Carol Snider & Laura Snider Cooperman, Coldwell Banker Residential Brokerage | Metrowest Real Estate

If you entered the house buying process with the thought that you'd only have to pay a monthly mortgage, you wouldn't be the only house hunter who'd done so. Some real estate experts call the additional costs that come with owning a home"sleeper" costs. Although being able to deduct a home off personal taxes is one of the reasons why some people buy instead of read, some house hunters don't start thinking about other expenses including property taxes until the first bill shows up in the mail.

Preparing to pay property taxes

Yet, waiting until after you buy a house to research how much you'll have to pay in property taxes could put you in a bind. For example, if you buy a house in a state like New Jersey, an area known for its high property taxes, the amount of property taxes you have to pay could make it hard for you to keep up with your mortgage.

High property tax rates exceed two percent. Low property taxes are well below one percent. But, it's not just the rates that matter. The way that local governments calculate property taxes is important too. Some states base property taxes on a percentage that homeowners are required to pay per thousand dollars on the house's buying price.

Other states calculate property taxes based on the current value of the property. Certain jurisdictions have higher property taxes than others. If you rent out your house, the amount of property tax that you're responsible for could be directly linked to rent amounts and what it cost you to maintain the rental property.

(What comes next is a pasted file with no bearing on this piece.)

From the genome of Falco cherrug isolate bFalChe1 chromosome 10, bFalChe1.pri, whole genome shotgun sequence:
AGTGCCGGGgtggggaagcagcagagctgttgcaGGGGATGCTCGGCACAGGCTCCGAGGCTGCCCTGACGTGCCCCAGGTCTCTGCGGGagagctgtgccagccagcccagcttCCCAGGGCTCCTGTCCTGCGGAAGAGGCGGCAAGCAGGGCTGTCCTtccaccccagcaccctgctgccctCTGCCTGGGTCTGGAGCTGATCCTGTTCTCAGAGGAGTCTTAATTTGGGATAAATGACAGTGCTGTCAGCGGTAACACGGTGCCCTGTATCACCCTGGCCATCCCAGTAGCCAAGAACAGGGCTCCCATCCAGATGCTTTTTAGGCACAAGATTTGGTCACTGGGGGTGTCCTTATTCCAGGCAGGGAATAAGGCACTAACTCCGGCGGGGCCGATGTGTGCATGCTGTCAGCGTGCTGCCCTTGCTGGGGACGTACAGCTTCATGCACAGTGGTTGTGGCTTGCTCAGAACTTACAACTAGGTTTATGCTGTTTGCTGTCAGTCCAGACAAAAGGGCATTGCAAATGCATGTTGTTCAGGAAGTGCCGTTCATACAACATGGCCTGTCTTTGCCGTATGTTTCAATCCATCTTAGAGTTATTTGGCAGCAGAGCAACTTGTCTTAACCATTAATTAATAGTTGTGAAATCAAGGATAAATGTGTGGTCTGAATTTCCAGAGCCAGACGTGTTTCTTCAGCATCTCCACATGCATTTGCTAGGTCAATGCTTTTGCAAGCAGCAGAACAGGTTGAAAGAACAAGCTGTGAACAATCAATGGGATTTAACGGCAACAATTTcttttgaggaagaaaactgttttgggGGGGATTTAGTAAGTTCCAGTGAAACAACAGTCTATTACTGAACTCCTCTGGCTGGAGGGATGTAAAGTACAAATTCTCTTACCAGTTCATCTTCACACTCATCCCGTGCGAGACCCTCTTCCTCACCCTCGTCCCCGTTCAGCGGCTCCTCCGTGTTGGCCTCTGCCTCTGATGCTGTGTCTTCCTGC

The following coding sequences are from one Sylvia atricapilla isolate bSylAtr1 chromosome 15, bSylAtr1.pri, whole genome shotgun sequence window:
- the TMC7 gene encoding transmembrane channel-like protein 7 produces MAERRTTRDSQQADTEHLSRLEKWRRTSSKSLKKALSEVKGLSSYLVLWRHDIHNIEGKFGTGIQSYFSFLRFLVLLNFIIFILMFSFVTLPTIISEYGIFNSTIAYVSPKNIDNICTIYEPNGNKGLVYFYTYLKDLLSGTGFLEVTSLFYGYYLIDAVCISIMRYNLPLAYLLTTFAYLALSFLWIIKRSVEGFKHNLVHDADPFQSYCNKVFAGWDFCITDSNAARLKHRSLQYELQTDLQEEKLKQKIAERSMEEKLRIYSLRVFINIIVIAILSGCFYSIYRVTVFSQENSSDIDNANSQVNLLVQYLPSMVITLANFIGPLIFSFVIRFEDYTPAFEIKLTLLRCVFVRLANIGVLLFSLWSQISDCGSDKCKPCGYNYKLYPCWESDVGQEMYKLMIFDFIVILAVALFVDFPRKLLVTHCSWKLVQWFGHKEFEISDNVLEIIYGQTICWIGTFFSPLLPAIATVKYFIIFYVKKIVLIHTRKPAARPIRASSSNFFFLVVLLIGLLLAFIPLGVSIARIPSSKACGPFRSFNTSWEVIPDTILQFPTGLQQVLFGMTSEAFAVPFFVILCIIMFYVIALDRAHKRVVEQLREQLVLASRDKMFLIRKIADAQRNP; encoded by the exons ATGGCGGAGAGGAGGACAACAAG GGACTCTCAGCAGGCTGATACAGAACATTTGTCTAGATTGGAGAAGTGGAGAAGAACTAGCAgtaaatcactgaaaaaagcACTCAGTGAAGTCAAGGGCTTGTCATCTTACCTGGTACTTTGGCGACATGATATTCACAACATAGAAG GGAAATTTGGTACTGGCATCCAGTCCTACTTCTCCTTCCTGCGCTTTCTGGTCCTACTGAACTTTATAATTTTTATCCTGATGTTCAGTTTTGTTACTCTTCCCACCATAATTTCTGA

Reasons property taxes go up or down

Understanding how property taxes in your area are calculated is important. It can give you an idea of how much you'll have to pay in property taxes before you sign a mortgage. That alone could keep you from going in over your head.

Another piece of knowledge that could keep you from going in over your head as it regards property taxes is to know when and why property taxes change. Although these reasons aren't all encompassing, they are among the reasons that local governments shift property taxes:

  • Property values - Should the value of your home lower, your property taxes might also go down. If your house experiences significant damage due to a storm or another event, consider getting your home surveyed and reaching out to your local tax office with the details of the survey to see if you can get your property taxes reduced.
  • Budgetary issues - Property taxes could go up ifa local government needs to generate additional income.
  • Age - Some governments lower a resident's property taxes after the resident reaches a certain age. For example, property taxes might lower after a person turns 62 years old.
  • Improving economy - As more businesses come into an area and as the numbers of properties expand, governments might keep property taxes as they are or lower taxes since local governments are generating more income from other sources.

Local governments relying on property taxes

The more that local governments rely on income derived from property taxes, the more taxes in those areas could shift. If you're worried about having to deal with rising property taxes a few years after you buy a house, do a bit of research.

Find out how much the local government depends on property taxes. Also, find out how often the local government has raised property taxes over the last five to 10 years.